“What makes our buildings and projects both original and notable is, we think, the absence of a statement, the lack of an ego, the way they fit into their culture, the economy and attention to detail of their design.” Gianni Botsford – director and head of design of Gianni Botsford Architects.
Gianni Botsford was born in Venice, Italy in 1960. He originally studied Interior Design at Kingston University and worked for a number of practices in London. He completed his education at the Architectural Association, London with Professor John Frazer, before setting up Gianni Botsford Architects in 1996 which he continues to direct. The recipient of numerous awards, he has also lectured in the UK, India, the USA, and Mexico on the work of the practice. His research work at the AA and subsequently with Arup into the optimisation of the control of natural light has been used throughout the projects the studio has built and developed.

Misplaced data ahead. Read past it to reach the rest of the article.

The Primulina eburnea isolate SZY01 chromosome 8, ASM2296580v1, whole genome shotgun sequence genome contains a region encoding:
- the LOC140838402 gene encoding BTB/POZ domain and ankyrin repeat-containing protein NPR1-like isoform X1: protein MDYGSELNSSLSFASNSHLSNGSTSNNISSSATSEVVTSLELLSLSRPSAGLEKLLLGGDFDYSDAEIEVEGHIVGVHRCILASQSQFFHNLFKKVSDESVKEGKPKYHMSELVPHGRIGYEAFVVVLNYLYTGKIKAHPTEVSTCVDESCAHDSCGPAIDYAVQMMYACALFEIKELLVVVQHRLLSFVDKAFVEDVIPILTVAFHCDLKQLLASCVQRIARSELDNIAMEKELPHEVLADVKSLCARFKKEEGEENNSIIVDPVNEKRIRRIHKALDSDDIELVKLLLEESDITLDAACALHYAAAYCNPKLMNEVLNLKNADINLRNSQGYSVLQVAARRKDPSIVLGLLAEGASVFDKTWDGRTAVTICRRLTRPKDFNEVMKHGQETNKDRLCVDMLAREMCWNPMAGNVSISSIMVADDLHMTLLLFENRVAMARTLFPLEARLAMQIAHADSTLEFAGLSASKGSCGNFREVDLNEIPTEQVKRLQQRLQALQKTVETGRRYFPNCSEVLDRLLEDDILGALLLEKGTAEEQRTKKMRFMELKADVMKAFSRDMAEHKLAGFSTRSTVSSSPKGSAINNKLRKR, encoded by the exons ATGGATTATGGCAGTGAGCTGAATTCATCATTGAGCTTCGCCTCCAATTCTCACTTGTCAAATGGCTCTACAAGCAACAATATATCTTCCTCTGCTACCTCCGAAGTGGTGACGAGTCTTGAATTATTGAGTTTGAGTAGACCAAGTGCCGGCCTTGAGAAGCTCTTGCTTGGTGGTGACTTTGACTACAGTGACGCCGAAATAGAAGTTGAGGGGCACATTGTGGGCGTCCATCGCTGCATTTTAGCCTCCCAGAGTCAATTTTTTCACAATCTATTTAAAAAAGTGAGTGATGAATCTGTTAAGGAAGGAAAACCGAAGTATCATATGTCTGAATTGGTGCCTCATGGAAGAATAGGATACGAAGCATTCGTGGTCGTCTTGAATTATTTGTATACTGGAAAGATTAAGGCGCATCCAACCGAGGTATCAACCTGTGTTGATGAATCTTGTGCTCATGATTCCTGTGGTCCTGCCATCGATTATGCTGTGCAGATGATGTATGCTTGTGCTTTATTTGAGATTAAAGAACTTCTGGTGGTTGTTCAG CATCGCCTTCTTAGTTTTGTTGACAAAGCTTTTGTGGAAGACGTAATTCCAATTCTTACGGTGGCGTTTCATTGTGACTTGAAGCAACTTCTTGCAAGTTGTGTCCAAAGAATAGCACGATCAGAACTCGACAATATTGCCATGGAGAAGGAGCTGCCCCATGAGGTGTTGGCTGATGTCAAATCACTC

The GBA ethos is to work closely with a client to make sure the project fits into its surroundings and tallies with the client’s needs and desires. If an art gallery, the contents must be visible. If a house, the rooms must be liveable. If a school, it must be enjoyable as an environment. If a whole village, it should be where people would want to live.
GBA’s success is built on its individuality. It is not a mammoth practice in which teams of draftsmen work and execute someone else’s bidding. It is a small, private firm – extremely flexible – able to design and supervise construction anywhere in the world: from the prize-winning Light House in Notting Hill to the Lubetkin Prize winner for Casa KiKé in Costa Rica, from a whole village in the hills of Taiwan to ingenious solutions for a New York skyscraper, a museum in Estonia or a telephone center in Haiti.
There is an unity, or unities, among so much variety. All GBA projects are original solutions to particular problems of the surroundings, materials, and local traditions. They are all based on a thorough thinking-through of the available light, the weather, the disposition of their elements, of how to make the most out of any site, and for any purpose. We have worked alone or in partnerships, and as we look forward and expand our practice, we think increasingly of larger-scale public building projects: how they can be made to fit in their context while meeting our clients’ needs, how they can be local and humane while still being original, beautiful and apt.